The Qualified Data Modeler
The data modeler is a key position in any business intelligence initiative. But what does it take to be a good data modeler? The skill requirements go well beyond knowledge about how to create and maintain a data model. A person with know-how can create a model that is structurally correct, but building one that is accurate from a business perspective takes more than basic modeling skills.
Modeling skills that are fundamental to the position include model environment establishment, entity relationship model development, data model maintenance, normalized and dimensional modeling and modeling tool proficiency. We'll look at these skills one at a time; analysis skills will be addressed in my next column.
Model environment establishment: Data models don't just happen. The data modeler needs to understand different types of models (e.g., contextual, business, system and technology) that are available, determine which ones should be developed and ensure that the methodology includes appropriate steps for doing so. In addition, for each of the models, standards such as naming, abbreviation, definitional and diagram need to be created to ensure consistency and adherence to sound practices.
Information flow modeling: Within the BI environment, the information flow model depicts the flow of data from the sources through the intermediary structures and onto the data warehouse and data marts. While the ETL designer often develops this model, the data modeler should be familiar with the process and should be able to either develop it or effectively validate it.
Entity relationship model development: The entity relationship (E-R) model is at the heart of most BI structures. This model depicts the major groupings of data, the relationships among these groupings and the data elements themselves. While the development approaches differ, both normalized and dimensional models (see below) are basically E-R models. Concepts such as referential integrity need to be addressed in all E-R models, and the way in which the referential integrity rules are to be enforced could impact the soundness of the resulting data structures.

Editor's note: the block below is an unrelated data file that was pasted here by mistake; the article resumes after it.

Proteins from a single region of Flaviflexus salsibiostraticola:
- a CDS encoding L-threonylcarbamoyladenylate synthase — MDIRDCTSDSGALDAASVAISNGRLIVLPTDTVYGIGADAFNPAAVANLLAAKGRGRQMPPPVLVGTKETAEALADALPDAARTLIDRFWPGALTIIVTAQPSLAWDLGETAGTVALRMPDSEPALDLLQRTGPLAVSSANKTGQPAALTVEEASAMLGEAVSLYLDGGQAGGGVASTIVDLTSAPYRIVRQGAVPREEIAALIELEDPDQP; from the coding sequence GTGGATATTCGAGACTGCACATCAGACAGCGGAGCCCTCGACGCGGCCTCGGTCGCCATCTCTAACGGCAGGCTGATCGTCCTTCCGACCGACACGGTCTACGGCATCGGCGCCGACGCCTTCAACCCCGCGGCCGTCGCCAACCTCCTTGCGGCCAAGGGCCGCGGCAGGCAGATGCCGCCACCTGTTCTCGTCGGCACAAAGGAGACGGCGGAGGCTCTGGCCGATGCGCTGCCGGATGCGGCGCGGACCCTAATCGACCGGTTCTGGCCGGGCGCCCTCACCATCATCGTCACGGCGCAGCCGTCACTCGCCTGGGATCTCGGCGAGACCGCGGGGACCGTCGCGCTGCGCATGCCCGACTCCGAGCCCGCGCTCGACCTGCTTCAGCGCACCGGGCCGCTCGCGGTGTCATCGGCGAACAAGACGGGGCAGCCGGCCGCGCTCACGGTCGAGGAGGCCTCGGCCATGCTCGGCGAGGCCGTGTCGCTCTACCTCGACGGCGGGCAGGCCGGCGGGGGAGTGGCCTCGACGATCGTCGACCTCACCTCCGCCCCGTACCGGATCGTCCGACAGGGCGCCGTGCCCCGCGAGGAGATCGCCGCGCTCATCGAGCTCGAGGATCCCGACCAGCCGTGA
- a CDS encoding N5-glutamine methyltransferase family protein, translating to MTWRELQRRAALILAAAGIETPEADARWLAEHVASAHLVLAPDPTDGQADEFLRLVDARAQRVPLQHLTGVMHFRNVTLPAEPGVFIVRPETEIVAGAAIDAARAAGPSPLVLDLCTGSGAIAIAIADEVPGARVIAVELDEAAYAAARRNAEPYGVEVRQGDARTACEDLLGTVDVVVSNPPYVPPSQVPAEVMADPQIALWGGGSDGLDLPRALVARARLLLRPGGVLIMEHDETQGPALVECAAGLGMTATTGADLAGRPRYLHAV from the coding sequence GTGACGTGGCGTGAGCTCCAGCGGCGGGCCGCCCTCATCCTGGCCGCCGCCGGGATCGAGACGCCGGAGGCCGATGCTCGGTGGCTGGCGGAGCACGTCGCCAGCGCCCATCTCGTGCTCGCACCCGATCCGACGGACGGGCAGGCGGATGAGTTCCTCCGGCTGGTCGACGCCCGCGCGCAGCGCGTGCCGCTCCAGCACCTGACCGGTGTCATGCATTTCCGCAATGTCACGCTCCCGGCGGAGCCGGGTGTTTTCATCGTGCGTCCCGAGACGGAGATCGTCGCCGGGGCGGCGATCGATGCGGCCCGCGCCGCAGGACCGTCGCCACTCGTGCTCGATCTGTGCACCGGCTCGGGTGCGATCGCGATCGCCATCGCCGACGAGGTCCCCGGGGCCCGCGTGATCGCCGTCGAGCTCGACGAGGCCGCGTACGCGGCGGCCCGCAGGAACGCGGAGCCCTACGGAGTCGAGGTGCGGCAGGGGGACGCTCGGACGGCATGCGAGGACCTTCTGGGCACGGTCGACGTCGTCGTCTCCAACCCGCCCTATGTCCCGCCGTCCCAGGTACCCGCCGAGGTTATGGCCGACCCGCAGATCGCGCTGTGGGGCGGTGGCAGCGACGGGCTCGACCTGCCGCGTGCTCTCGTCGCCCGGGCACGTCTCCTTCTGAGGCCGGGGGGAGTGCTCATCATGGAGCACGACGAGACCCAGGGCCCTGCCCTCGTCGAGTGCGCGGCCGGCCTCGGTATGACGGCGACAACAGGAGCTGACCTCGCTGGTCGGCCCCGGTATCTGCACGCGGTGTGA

Data model maintenance: Building the initial data model is one thing; maintaining it is quite another. Once the model is developed, each successive project is likely to require enhancements to the model. The data modeler needs to comprehend the new requirements, determine how to incorporate them into the existing data model, and most importantly, understand any downstream implications of model modifications. When the new requirements simply add entities, attributes and their relationships, the impact on existing structures is often minimal. However, when the new requirements result in structural changes (e.g., new attributes/columns in existing entities/tables or changes to the structure or relationships that already exist), the data modeler needs to address all of the downstream data model and structure implications.
Normalized and dimensional modeling: While both normalized and dimensional models are "relational," the processes for building them are different. Regardless of whether or not the data modeler's primary job is to design the normalized (e.g., data warehouse in a hub-and-spoke) or dimensional (e.g., OLAP data mart) structures, the person should be very familiar with both techniques. The normalized hub often feeds the dimensional data marts and the dimensional data marts are often fed by a normalized hub or normalized structures in the back office. By understanding both approaches, the data modeler can better anticipate the upstream and downstream implications of the data designs he or she generates.
Modeling tool proficiency: The data models should be developed using a data modeling tool, hence the modeler must be proficient in the use of that tool. He or she needs to understand how to import data structures that can be used as starting points, how to efficiently use the tool, how to leverage features in the tool and how to use the tool to aid in capturing, maintaining and disseminating metadata. If no data modeling tool exists, the data modeler should be aware of desirable features so that he or she can lead an effort for selecting the appropriate tool.
These are the basic skills every data modeler should have. In addition, familiarity with other modeling techniques such as use case and state transition are helpful, because they enrich the modeler's ability to perform the related analysis. I welcome your input (at email@example.com) if you think there are additional critical skills that should be added to this list.
These skills alone, however, are not sufficient. In next month's column, I will describe the analytical skills that the modeler must also possess to ensure that the model meets the business needs.